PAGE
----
Those of you that aren’t yet convinced that Bradford Pears are evil, spreading little thorn covered demons, I want you to take a good look at the photo above.
That stump is what remains of the biggest Bradford Pear tree I think I’ve ever seen. Now I can’t blame Pa Paw for planting this beast, because when he planted it, people were told that Bradford’s were sterile and were the perfect ornamental tree for any home landscape. It wasn’t until 20-30 years later that they realized that this was, in fact, complete and utter BS.
Bradford pears do, in fact, bear fruit. They are not sterile as once believed. This means the birds eat them and spread them EVERYWHERE. Worse yet, the trees that sprout from that fruit are not true to their original form, but true to the root stock that the Bradford’s are grown on, which is the Chinese Callery Pear. Here the Midwest, the Callery Pear is considered an invasive plant. The photo above is what happens when you try to cut down a Bradford and can’t or don’t burn out every last bit of the stump and root system along with it. Unless I want to destroy a huge patch of Paw Pa’s Surprise Lilies and Day Lilies, I will be cutting down little Callery Pears that sprout off of this root system from hell for YEARS.
Did I mention the new trees have thorns? Thorns that are as big and sharp as those on Honey Locust (which we also have here). These lovely trees have been known to grow in thickets so dense and so covered in thorns that they will shred tractor tires or bulldozer treads of the machinery trying to clear them from unattended land.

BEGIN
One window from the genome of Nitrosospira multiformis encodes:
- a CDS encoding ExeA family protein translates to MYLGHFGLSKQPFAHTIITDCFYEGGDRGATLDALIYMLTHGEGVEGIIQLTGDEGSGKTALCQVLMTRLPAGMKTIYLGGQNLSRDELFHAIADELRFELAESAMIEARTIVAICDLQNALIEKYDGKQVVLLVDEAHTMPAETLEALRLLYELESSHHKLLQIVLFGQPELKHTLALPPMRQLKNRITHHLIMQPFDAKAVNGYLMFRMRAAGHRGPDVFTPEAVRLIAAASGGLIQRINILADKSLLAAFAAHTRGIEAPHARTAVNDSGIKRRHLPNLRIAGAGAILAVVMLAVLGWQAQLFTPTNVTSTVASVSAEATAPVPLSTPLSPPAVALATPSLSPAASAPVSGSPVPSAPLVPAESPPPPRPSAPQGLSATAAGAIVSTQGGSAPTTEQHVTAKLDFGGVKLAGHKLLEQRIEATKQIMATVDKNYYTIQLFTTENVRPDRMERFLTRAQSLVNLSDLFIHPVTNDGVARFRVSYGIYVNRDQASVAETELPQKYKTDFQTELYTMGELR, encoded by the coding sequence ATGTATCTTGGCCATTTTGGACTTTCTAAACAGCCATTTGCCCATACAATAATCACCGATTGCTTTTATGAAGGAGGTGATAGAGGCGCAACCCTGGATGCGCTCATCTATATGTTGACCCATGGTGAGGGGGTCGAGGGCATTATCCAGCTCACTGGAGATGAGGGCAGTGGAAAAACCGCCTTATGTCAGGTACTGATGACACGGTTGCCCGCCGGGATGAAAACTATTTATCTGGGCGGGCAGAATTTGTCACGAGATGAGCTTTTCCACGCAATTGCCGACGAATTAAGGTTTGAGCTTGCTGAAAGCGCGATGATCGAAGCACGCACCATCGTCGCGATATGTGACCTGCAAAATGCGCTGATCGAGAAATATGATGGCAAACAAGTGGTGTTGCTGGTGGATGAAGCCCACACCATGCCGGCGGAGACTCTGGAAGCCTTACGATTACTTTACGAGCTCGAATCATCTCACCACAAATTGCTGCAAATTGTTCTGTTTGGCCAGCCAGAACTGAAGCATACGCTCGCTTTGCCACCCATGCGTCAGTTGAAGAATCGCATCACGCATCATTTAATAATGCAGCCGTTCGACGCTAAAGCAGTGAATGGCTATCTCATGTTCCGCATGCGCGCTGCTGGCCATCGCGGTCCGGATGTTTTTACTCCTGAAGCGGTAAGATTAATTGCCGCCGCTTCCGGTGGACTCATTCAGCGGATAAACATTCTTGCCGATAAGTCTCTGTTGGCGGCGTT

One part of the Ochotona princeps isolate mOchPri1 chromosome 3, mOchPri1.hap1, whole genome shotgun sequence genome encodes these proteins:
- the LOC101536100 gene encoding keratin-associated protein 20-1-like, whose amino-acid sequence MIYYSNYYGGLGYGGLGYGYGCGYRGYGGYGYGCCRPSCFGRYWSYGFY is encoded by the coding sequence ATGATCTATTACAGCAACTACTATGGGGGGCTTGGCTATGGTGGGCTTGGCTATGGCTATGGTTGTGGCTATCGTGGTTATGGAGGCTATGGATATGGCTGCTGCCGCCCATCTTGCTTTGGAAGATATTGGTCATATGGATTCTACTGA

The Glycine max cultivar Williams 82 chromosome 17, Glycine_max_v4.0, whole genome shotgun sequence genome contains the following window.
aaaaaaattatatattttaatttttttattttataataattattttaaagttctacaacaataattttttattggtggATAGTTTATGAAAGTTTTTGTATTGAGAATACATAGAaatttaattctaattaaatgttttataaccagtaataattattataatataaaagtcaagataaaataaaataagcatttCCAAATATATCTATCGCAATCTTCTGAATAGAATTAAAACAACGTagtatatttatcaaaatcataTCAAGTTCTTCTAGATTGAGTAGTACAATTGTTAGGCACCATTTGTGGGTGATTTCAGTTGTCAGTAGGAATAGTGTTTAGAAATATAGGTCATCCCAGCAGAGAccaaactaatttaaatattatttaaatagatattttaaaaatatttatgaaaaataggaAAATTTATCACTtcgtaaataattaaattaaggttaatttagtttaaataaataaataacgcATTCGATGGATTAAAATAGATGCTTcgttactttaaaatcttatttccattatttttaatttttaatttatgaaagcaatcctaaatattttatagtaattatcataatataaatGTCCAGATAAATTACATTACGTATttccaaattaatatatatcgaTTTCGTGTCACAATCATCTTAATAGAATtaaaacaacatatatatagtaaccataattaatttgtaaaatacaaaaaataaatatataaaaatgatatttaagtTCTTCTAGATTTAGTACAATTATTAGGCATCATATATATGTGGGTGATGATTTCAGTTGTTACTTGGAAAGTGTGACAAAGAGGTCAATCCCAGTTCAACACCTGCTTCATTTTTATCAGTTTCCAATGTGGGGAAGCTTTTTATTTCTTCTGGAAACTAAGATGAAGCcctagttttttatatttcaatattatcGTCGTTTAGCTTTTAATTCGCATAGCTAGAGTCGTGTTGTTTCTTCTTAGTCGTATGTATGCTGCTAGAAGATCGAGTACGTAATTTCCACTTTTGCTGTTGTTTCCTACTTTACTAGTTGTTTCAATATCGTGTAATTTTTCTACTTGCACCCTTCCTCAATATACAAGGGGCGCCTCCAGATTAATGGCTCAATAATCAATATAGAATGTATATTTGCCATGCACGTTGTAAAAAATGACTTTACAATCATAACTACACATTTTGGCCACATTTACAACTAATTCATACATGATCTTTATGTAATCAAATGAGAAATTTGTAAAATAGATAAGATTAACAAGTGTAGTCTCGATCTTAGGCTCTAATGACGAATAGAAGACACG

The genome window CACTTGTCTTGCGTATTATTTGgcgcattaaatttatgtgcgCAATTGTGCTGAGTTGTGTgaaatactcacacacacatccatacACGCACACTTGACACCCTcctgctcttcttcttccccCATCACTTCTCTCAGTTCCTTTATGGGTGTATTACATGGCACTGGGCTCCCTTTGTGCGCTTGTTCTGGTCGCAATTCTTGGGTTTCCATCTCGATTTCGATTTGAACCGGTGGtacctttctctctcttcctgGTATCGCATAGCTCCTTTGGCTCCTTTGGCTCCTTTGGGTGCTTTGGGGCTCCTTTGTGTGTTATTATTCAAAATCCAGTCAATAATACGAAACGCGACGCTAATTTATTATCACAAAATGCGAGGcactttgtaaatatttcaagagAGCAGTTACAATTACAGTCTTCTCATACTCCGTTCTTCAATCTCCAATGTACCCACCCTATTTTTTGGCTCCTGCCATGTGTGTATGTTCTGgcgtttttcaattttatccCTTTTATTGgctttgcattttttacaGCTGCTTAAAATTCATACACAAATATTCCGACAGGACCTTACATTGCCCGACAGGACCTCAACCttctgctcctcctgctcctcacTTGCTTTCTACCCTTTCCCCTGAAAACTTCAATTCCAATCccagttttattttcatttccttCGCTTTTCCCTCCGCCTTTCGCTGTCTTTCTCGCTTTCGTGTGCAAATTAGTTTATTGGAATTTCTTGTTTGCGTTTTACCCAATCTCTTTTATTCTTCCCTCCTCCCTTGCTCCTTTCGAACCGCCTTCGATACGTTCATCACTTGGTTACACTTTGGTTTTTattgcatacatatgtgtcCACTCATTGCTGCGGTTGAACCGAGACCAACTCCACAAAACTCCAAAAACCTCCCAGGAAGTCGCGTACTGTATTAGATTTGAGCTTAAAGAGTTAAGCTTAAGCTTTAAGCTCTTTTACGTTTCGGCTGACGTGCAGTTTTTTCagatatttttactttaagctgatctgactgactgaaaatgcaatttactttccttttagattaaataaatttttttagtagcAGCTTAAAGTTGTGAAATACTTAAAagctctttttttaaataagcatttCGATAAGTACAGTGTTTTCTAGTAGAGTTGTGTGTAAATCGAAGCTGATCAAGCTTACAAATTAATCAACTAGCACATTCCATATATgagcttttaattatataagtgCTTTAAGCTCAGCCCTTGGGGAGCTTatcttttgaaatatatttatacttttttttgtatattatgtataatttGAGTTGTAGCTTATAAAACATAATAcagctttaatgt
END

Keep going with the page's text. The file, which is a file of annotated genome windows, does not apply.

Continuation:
So once again this year, I’ll be hunting them. If I see them in the woods or our fields, they are immediately cut down. I’ll cut all these sprouts off (AGAIN) this year, I’m hoping that eventually the root system will die out and they’ll stop coming up. I may be fooling myself with wishful thinking…
My other option is to dig up all the those lilies, find them a new spot and burn the ground deep enough to destroy the Bradford’s Spawn, then let it recover. I have considered this option.
Seriously folks, don’t plant these freaking trees. They look pretty and innocuous sitting at the nursery or garden center, but they are in fact, the Children of Hell. If you’d like a pretty white tree to plant that blooms in early spring may I recommend a Service Berry or Wild Plum. These both grow nicely in the Midwest and are actual natives, so they add wildlife value to your landscape. Or grow actual pear trees, like Bartlett or Kiefer Pears, then you get fruit AND pretty flowers. Our domestic plums bloomed last week also and were beautiful. Or if you’d like a little color- Ornamental cherries are nice, Peach trees have gorgeous pinky-peach blossoms. Redbuds are amazing for color (and you can make lemonade from the flowers)!